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Slepaks Arrive in United States for Reunion with Son, Grandchildren

Clutching the grandchildren she had never seen before, Maria Slepak declared, “This is the happiest day of my life.”

But in the next moment the former refusenik and wife of former prisoner of conscience Vladimir Slepak asked, “Why did it happen 17 years too late? Why did we have to suffer so much?”

Her remarks came Friday at New York’s Kennedy Airport, where the Slepaks, whose 17-year struggle to leave the Soviet Union ended only last month, were reunited with their son Leonid, whom they had last seen nearly nine years ago.

Accompanying the Slepaks on their flight from Tel Aviv was their son Aleksandr, who had been in Israel since his parents’ arrival there late last month from the Soviet Union.

The Slepaks emerged from Customs a little before 1 p.m., and were immediately overcome with hugs, kisses and at least one cry of “Papal” from 5-year-old Denise, the older of Aleksandr’s two children. The other grandchildren, known to the Slepaks before only though photographs, included Daniel, 2, and Leonid’s sons Eugene, 8, and Solomon and Oleg, both 7.

Later, in a basement conference room at the airport, the Slepaks faced reporters and the reality that a 17-year ordeal had finally come to an end.

“We knew the day would come when we would be with our children and our friends and collect our family together,” said Vladimir, speaking in slow but confident English upon his first visit to the United States.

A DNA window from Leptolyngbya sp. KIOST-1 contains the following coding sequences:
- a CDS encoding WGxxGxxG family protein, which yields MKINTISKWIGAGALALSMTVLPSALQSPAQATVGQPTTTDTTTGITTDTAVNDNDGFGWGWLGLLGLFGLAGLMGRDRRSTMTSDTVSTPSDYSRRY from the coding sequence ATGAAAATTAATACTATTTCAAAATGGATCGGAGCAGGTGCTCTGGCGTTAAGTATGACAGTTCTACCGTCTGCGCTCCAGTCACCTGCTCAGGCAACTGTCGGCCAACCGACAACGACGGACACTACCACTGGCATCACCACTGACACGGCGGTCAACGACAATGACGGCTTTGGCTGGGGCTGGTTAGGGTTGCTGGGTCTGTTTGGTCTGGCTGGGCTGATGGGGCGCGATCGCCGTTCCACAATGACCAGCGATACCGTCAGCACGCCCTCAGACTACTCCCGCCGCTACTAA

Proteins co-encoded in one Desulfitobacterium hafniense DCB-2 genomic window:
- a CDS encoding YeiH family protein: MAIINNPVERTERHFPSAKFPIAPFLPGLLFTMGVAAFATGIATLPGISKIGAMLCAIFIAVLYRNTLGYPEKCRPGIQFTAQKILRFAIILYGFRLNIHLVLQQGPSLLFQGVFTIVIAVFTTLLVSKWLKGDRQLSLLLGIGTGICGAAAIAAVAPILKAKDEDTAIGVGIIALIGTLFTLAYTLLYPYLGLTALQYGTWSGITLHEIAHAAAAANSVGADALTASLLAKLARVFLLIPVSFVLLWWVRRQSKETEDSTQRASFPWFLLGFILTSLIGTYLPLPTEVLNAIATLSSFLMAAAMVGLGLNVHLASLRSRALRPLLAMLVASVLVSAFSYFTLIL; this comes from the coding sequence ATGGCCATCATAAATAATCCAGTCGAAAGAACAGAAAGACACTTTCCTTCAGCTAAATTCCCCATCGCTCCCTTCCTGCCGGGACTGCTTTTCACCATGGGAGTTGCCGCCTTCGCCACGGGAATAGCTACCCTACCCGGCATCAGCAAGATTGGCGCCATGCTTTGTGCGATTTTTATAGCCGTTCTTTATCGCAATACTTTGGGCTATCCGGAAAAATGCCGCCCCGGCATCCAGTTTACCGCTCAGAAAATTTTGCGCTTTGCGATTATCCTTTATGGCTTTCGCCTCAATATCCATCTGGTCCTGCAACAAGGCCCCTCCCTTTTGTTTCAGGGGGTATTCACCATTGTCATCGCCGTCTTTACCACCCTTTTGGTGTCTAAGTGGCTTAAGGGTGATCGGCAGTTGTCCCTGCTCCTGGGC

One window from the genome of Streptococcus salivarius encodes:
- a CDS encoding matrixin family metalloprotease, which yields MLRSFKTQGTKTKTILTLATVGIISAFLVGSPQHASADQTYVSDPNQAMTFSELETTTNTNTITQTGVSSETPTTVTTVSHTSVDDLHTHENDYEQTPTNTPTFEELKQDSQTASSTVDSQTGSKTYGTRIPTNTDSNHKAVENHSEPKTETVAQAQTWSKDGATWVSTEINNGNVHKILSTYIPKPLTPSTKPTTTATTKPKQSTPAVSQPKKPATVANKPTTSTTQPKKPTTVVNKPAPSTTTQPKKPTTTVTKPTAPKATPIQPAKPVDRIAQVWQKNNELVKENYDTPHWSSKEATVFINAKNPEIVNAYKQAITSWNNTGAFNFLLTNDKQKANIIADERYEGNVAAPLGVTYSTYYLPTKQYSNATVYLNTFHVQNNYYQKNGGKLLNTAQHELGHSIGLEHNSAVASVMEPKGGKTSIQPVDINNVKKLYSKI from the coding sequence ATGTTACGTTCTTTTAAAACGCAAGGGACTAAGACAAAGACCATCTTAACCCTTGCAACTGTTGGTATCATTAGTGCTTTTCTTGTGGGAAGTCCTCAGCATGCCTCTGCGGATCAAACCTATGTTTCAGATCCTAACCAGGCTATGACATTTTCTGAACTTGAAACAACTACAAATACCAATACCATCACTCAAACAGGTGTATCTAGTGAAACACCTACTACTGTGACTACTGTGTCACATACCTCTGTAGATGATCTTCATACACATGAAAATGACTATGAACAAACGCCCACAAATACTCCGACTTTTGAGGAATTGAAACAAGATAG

Slepak expressed gratitude to Soviet Jewry supporters in the Jewish community, the Reagan administration and in Congress. He specifically thanked Arthur Hartman, former United States ambassador to the Soviet Union, and Secretary of State George Shultz, who visited with the Slepaks last April in Moscow.

Answering reporters’ questions, Vladimir offered some suggestions as to why Soviet leader Mikhail Gorbachev had chosen now to allow the release of the Slepaks and other high-visibility emigration cases, including Ida Nudel and Iosif Begun.

He called it an “unusual time” in the Soviet Union, and their release a gesture of goodwill linked to Gorbachev’s drive to “do something to raise the effectiveness of the Soviet economy. He knows he must make changes in the social life, and in relations with other countries.”

The Slepaks were welcomed to the United States on behalf of the American Jewish community by Jerry Goodman, executive director of the National Conference on Soviet Jewry. Goodman urged participation in the Dec. 6 Washington Mobilization for Soviet Jews, a gathering that will coincide with Gorbachev’s arrival in the United States for summit meetings with President Reagan. The Slepaks will attend the event, along with Nudel and Natan Sharansky.

Following the news conference, the Slepaks left for Philadelphia, where they were to receive the Humanitarian Award of the Federation of Jewish Agencies of Greater Philadelphia at a ceremony Sunday night. After the Dec. 6 demonstration, they will return to their temporary home at the Ramat Aviv absorption center in Israel.

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